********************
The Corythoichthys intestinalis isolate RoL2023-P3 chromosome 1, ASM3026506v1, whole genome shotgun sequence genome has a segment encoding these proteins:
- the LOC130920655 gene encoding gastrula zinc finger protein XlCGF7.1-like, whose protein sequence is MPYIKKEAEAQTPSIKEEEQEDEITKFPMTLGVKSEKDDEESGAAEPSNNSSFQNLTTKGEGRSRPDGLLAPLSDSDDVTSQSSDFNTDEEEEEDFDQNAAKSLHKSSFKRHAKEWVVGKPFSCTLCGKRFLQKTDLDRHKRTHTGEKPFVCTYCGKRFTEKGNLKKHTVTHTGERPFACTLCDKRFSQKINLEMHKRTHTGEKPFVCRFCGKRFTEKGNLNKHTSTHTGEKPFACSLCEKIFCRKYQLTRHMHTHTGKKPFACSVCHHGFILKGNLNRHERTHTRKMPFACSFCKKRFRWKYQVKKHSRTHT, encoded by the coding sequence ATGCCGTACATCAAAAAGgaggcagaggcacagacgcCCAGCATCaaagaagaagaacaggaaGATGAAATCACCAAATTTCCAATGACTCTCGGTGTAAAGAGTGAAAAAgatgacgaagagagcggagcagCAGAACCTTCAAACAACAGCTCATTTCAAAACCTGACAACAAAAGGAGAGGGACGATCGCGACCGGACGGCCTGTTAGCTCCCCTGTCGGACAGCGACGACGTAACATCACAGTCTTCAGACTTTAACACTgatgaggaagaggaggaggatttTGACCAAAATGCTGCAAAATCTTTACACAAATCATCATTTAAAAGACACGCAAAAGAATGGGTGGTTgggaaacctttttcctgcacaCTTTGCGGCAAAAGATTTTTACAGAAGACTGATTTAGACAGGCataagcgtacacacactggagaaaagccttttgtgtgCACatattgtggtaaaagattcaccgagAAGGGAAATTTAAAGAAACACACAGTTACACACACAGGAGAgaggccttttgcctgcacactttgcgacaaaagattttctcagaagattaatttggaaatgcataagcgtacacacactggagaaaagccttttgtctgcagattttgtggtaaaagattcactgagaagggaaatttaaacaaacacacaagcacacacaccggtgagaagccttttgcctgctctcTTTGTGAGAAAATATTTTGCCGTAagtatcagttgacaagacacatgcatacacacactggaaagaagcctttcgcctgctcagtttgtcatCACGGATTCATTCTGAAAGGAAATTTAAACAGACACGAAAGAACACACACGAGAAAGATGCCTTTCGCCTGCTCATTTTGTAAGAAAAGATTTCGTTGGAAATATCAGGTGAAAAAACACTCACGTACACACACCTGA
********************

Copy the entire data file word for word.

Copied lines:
The Corythoichthys intestinalis isolate RoL2023-P3 chromosome 1, ASM3026506v1, whole genome shotgun sequence genome has a segment encoding these proteins:
- the LOC130920655 gene encoding gastrula zinc finger protein XlCGF7.1-like, whose protein sequence is MPYIKKEAEAQTPSIKEEEQEDEITKFPMTLGVKSEKDDEESGAAEPSNNSSFQNLTTKGEGRSRPDGLLAPLSDSDDVTSQSSDFNTDEEEEEDFDQNAAKSLHKSSFKRHAKEWVVGKPFSCTLCGKRFLQKTDLDRHKRTHTGEKPFVCTYCGKRFTEKGNLKKHTVTHTGERPFACTLCDKRFSQKINLEMHKRTHTGEKPFVCRFCGKRFTEKGNLNKHTSTHTGEKPFACSLCEKIFCRKYQLTRHMHTHTGKKPFACSVCHHGFILKGNLNRHERTHTRKMPFACSFCKKRFRWKYQVKKHSRTHT, encoded by the coding sequence ATGCCGTACATCAAAAAGgaggcagaggcacagacgcCCAGCATCaaagaagaagaacaggaaGATGAAATCACCAAATTTCCAATGACTCTCGGTGTAAAGAGTGAAAAAgatgacgaagagagcggagcagCAGAACCTTCAAACAACAGCTCATTTCAAAACCTGACAACAAAAGGAGAGGGACGATCGCGACCGGACGGCCTGTTAGCTCCCCTGTCGGACAGCGACGACGTAACATCACAGTCTTCAGACTTTAACACTgatgaggaagaggaggaggatttTGACCAAAATGCTGCAAAATCTTTACACAAATCATCATTTAAAAGACACGCAAAAGAATGGGTGGTTgggaaacctttttcctgcacaCTTTGCGGCAAAAGATTTTTACAGAAGACTGATTTAGACAGGCataagcgtacacacactggagaaaagccttttgtgtgCACatattgtggtaaaagattcaccgagAAGGGAAATTTAAAGAAACACACAGTTACACACACAGGAGAgaggccttttgcctgcacactttgcgacaaaagattttctcagaagattaatttggaaatgcataagcgtacacacactggagaaaagccttttgtctgcagattttgtggtaaaagattcactgagaagggaaatttaaacaaacacacaagcacacacaccggtgagaagccttttgcctgctctcTTTGTGAGAAAATATTTTGCCGTAagtatcagttgacaagacacatgcatacacacactggaaagaagcctttcgcctgctcagtttgtcatCACGGATTCATTCTGAAAGGAAATTTAAACAGACACGAAAGAACACACACGAGAAAGATGCCTTTCGCCTGCTCATTTTGTAAGAAAAGATTTCGTTGGAAATATCAGGTGAAAAAACACTCACGTACACACACCTGA